Our View: You are what you eat, but what do you eat?

DKS Editors

It’s the end of Week 8. We’re all stressed, low on energy and ready for a break. Making a healthy meal at the end of the day is often the last thing on our minds as we attempt to get through the last few weeks of the semester.

We run from class to class hoping to stop at the Hub for a quick bite to eat or rely on the granola bar we’ve had in our book bag since Week 1 to get us through the day. But unlike the package on the outside of the granola bar, nutritional information isn’t always readily available for those who frequent the dining halls for their meals.

Without nutritional information, students are likely to make poor food choices, leading them down the path of the dreaded Freshman 15. We don’t know how many calories we’re consuming. We don’t know how much sodium is added to this stir-fry. We’re just hoping we aren’t eating a day’s worth of calories in one meal.

College is the time when many students have to begin preparing their own meals. Mom and Dad aren’t around to make sure we get our daily dose of fruits and vegetables, and quite frankly, those fruits and vegetables are much more expensive than the bag of chips in the checkout line.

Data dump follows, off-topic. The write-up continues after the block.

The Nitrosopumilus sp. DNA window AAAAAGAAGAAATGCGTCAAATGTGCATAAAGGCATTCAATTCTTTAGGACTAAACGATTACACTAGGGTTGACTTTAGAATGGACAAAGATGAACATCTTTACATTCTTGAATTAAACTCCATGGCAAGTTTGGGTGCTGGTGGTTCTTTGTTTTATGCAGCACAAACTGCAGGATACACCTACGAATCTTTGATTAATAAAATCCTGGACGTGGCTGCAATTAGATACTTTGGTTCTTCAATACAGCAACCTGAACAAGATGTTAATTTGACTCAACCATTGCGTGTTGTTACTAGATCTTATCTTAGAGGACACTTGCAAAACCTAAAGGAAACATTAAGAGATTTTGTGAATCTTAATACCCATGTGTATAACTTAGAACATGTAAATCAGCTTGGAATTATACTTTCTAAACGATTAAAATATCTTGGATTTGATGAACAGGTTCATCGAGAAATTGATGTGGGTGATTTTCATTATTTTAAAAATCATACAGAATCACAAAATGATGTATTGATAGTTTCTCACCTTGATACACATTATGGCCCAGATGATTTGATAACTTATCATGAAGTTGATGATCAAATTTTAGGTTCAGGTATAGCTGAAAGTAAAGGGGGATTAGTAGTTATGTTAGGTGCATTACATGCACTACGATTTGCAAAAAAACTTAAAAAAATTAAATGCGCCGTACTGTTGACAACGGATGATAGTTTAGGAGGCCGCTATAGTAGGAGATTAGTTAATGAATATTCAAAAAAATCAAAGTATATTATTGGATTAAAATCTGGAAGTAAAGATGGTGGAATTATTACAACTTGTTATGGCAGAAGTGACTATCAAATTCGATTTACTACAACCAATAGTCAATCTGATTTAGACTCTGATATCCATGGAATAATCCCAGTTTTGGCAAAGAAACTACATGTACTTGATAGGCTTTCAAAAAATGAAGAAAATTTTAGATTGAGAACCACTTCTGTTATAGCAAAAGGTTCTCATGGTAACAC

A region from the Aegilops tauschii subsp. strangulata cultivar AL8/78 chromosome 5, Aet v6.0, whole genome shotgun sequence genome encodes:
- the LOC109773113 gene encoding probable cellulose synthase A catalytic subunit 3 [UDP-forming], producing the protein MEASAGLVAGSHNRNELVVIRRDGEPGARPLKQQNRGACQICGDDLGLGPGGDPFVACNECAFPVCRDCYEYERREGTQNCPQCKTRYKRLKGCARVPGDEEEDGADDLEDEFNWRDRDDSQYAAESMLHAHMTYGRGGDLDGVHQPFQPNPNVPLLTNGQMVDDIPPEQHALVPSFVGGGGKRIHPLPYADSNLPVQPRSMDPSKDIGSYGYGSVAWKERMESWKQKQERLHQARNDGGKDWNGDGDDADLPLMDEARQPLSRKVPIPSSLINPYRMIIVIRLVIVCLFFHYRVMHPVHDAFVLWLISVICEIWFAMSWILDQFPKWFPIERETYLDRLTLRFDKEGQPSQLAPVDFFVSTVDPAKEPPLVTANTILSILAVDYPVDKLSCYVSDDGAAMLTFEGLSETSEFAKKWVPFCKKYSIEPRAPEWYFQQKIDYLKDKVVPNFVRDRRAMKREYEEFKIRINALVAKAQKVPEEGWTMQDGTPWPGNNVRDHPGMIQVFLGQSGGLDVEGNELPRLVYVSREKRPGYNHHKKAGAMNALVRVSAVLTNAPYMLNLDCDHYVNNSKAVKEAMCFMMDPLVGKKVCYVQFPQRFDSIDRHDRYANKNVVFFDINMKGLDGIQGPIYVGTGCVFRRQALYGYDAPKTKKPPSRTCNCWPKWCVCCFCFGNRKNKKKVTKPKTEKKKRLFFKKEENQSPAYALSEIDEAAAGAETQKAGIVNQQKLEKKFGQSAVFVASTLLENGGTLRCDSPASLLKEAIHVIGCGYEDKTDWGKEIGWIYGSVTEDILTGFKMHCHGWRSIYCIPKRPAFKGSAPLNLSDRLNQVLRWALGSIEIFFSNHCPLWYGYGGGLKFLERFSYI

Nonetheless, it’s important we realize how choices we make regarding our meals affect our bodies and how well they can perform. Living on a diet consisting of pizza and beer, while delicious, is not an adequate way to supplement our bodies. We need vitamins and nutrients.

Suggesting the entire campus goes vegan or fully raw is not just ridiculous. It’s impossible. That doesn’t mean we shouldn’t be proactive in creating a healthy diet for ourselves. It starts by informing ourselves about what is in the food we’re eating, which starts with making the dining halls responsible for providing that information.

What you eat matters, and it shouldn’t be so difficult to make educated choices.

The above editorial is the consensus opinion of the Daily Kent Stater editorial board.